I think we need to begin by swearing off the word “missional” as a label. Descriptive terms become labels when we stop using them to describe what we do and using them instead to describe who or what we are. And when a descriptive term becomes a label, meanings start getting confused, stereotypes start getting applied, and prejudices pile up until eventually we grow weary of using the word at all. …So whatever “missional” is, it needs to describe our actions and activities, not identify us as a type of group.
That said…here’s what “missional” means to me…
The word “missional” has to do with the mission of Christ. So I think being missional means simply to live from the heart of Christ’s mission. I think the way we do that is to participate in the ongoing mission of Christ, and to emulate Christ’s approach in fulfilling His mission.
Elaborating on this definition, he states the difference between missional and mission-minded as the approach or “the way things are done,” and contrasts incarnational and attractional. Concluding, he states, “being missional is more than an approach to ministry; it is something to be woven into the fabric of our life. It is seeing life, ministry and mission interwoven together.”
I’m a little intrigued by his analysis of the misuse of the term as a label — I think he may have something there, but I need to reflect upon it… the implication might be not saying “missional church,” and I’m not sure I could do that even though I’m not overly fond of labels. Once more, his emphasis is incarnational. In his concluding statement, he helpfully removes the duality between everyday life and ministry or mission, which is an important distinction.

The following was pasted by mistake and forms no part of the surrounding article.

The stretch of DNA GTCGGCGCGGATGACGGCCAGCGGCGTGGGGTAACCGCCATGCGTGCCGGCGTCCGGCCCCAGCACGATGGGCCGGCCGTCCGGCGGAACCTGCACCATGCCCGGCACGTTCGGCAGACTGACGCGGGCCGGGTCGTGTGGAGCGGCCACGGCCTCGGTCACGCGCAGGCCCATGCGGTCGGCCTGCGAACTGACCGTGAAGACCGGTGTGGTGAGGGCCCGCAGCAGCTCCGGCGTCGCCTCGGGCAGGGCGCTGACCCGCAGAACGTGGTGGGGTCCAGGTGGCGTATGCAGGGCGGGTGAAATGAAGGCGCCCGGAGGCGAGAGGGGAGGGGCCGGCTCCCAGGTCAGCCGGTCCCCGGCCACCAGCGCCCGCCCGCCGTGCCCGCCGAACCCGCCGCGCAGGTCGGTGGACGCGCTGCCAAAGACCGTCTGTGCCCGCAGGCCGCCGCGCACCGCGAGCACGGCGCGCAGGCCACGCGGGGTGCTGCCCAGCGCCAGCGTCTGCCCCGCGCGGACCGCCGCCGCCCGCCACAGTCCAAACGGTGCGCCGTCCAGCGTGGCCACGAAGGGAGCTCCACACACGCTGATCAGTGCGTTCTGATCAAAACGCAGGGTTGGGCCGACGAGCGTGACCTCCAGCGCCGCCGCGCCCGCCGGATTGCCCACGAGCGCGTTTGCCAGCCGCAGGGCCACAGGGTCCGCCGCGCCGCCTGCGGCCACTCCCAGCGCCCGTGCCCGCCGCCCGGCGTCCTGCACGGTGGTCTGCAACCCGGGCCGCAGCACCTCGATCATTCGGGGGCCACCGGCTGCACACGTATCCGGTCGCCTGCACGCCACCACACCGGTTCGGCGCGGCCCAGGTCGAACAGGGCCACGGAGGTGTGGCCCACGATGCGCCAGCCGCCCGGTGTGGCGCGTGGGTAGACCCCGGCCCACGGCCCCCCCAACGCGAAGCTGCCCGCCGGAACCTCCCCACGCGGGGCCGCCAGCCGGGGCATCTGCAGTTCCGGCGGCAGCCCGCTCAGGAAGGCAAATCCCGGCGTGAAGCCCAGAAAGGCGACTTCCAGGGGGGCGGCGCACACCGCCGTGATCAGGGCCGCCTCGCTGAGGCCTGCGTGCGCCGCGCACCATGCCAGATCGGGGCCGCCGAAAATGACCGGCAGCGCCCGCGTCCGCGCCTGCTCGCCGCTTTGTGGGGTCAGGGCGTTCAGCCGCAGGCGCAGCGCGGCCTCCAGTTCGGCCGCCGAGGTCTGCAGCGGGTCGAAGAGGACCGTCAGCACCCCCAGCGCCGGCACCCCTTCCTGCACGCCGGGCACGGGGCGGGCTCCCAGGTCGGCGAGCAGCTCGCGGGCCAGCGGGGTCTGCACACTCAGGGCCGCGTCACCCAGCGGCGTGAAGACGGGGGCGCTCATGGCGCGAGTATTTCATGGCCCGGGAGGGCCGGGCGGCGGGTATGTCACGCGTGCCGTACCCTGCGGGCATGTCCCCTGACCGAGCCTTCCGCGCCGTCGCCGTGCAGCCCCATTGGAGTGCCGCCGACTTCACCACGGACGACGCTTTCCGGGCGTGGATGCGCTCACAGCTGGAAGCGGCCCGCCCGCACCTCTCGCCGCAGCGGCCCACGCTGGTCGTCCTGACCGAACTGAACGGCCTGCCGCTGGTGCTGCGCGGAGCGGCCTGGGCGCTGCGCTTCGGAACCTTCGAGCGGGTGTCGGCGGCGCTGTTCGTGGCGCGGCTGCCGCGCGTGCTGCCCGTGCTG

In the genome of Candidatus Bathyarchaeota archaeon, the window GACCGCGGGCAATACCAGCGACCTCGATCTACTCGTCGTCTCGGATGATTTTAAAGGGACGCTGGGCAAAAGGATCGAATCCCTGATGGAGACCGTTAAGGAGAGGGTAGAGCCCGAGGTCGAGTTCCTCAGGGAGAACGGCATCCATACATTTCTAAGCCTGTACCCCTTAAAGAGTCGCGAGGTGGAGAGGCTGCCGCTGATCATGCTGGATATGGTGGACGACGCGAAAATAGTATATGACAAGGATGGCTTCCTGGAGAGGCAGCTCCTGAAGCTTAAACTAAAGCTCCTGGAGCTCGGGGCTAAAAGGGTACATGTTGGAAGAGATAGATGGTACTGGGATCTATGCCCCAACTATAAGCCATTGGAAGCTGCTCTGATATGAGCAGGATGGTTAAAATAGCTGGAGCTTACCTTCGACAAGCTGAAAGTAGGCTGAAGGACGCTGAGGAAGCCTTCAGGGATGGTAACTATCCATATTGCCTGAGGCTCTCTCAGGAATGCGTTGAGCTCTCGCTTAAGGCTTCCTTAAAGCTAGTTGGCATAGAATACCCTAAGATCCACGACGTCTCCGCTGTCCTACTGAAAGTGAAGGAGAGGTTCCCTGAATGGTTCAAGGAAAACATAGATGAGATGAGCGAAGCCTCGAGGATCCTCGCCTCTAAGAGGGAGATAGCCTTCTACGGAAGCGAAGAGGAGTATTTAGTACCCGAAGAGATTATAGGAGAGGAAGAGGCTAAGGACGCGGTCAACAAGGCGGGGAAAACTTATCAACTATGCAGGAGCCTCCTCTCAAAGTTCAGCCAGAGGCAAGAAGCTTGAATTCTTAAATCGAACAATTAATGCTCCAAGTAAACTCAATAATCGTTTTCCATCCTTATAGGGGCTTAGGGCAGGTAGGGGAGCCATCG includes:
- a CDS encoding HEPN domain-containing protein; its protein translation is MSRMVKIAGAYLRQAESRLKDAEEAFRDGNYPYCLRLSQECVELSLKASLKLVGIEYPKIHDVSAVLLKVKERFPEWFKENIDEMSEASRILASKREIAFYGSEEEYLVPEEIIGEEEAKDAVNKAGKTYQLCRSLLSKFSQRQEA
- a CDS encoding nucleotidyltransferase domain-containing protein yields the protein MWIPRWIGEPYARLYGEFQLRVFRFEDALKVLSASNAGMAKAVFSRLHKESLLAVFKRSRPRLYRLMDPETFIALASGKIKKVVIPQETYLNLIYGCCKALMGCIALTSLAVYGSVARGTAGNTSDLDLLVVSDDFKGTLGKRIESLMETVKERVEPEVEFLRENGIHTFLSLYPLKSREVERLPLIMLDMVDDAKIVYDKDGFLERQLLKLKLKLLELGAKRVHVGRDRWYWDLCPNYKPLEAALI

John Smulo offers a few thoughts on how the term “missional” became overused and misused. He outlines seven stages through which the concept bore consideration, “sparked the imagination, passion, and dreams of many,” grew exponentially in the blogosphere and Christian media until “Popular Christian media, including some well known figures, demonized ‘missional’.” The term then started being “used and misused in a variety of ways,” and finally, “became chic.”
I checked, and “chic” means “stylish” or “elegant,” even “posh.” And a bunch of other things that dont’ seem to relate. I’m not so sure that missional has actually become chic, as I thought the term was still at the “used and misused” stage. If chic is the next stop, we are in some serious trouble with it! Otherwise, John’s progression is probably not too far off the mark, though he missed the co-opting and accusations of co-opting the term. I think somebody blamed Mark Driscoll.